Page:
Filling in the Gaps
Midrash allowed the rabbis to explain and expand on the Torah--and in doing so, they revealed much about themselves.
And this is what Cain said (to God): "I killed him [because] you created in me the evil inclination. But You--You are the keeper (haShomer) of all things, why did you allow me to kill him? You are the one who killed him--You who are called I (Anokhi), for if you had accepted my sacrifice as you did his, I wouldn't have been jealous of him!" (Tanhuma Bereishit).
Here, the biblical retort in which Cain asks, "Am I my brother's keeper?" has been turned on its head. The word in the text is Anokhi, a somewhat uncommon form of the word meaning 'I,' which is, strikingly, also used at the beginning of the 10 commandments, as in, "I am the Lord your God…."
The rabbis understand Cain's use of the word 'Anokhi' here not as first person singular, but as another name of God. "Isn't Anokhi (God) the guardian of my brother?" he retorts in response to God's question, thereby proving, as it were: "It is God (and not I, Cain) who had the task of watching over my brother Abel, and therefore God who failed him."
Superficially, it sounds like the last-ditch retort of a condemned man, but Cain's response is actually quite ingenious. The world has scarcely begun, and the first human-on-human attack has just taken place, but does Cain accept the blame for this crime? Not only does he liken God to a guard (a shomer) who failed his duties, but he also reminds God that since God created the inclination to commit evil, then God is ultimately responsible!
Theology behind Midrash
What can we learn about the authors of this midrash? Here they construe the words of the biblical text in such a way that their own theological issues are placed in Cain's mouth. The biblical text seems to have Cain accept guilt, evidenced by his desire to hide from God's wrath. Yet, in the midrash, Cain is quite brazen, and reminds God of God's own role in the further downfall of humankind. Cain is ultimately flawed, but human, and therefore his accusation becomes, in essence, the collective human voice, crying out to God to ask why evil is allowed in the world.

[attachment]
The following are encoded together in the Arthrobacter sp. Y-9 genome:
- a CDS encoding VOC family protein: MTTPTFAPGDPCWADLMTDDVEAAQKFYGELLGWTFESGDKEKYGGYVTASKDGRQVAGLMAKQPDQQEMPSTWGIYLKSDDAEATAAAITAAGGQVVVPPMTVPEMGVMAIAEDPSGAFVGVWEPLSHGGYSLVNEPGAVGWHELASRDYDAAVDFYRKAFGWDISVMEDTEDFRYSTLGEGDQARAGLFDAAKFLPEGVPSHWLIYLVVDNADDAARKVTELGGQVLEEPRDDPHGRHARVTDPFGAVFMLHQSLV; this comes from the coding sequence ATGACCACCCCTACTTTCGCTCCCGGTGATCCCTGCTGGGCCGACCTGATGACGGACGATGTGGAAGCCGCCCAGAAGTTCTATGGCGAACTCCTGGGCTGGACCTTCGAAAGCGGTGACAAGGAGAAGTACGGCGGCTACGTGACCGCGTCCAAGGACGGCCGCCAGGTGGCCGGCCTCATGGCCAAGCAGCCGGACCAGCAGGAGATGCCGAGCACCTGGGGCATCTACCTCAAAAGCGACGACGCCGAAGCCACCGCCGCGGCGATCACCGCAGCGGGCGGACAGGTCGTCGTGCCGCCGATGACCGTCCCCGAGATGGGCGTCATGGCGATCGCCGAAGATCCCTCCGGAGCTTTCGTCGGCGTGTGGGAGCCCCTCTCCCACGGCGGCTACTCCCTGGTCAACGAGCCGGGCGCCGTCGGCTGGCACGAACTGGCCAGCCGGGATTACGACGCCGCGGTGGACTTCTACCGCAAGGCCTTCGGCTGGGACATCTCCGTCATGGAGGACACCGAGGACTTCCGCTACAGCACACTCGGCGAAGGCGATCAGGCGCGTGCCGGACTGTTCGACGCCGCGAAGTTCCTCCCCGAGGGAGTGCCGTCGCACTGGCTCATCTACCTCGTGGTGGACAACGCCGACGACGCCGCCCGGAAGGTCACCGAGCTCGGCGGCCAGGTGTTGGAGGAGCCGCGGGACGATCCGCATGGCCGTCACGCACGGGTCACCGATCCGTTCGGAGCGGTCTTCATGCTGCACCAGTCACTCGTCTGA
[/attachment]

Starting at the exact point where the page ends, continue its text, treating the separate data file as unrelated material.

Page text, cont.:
In the three midrashim cited above, the rabbis attempt to illuminate the evil that takes place when one brother kills the other. In each, a textual "gap" is certainly filled, and the motivation of the killer is pinpointed. Yet in each, there is a different explanation found for the hatred one brother feels toward the other. Each midrash brings its readers a different nuance to the biblical characters, and each ends by helping us understand the authors as well. Midrash is commentary, but it is so much more than that.
In Jewish tradition, one depiction has particular verses of the Torah cry out, "darsheni" – "interpret me." The ancient rabbis were only too happy to oblige.
Did you like this article? MyJewishLearning is a not-for-profit organization.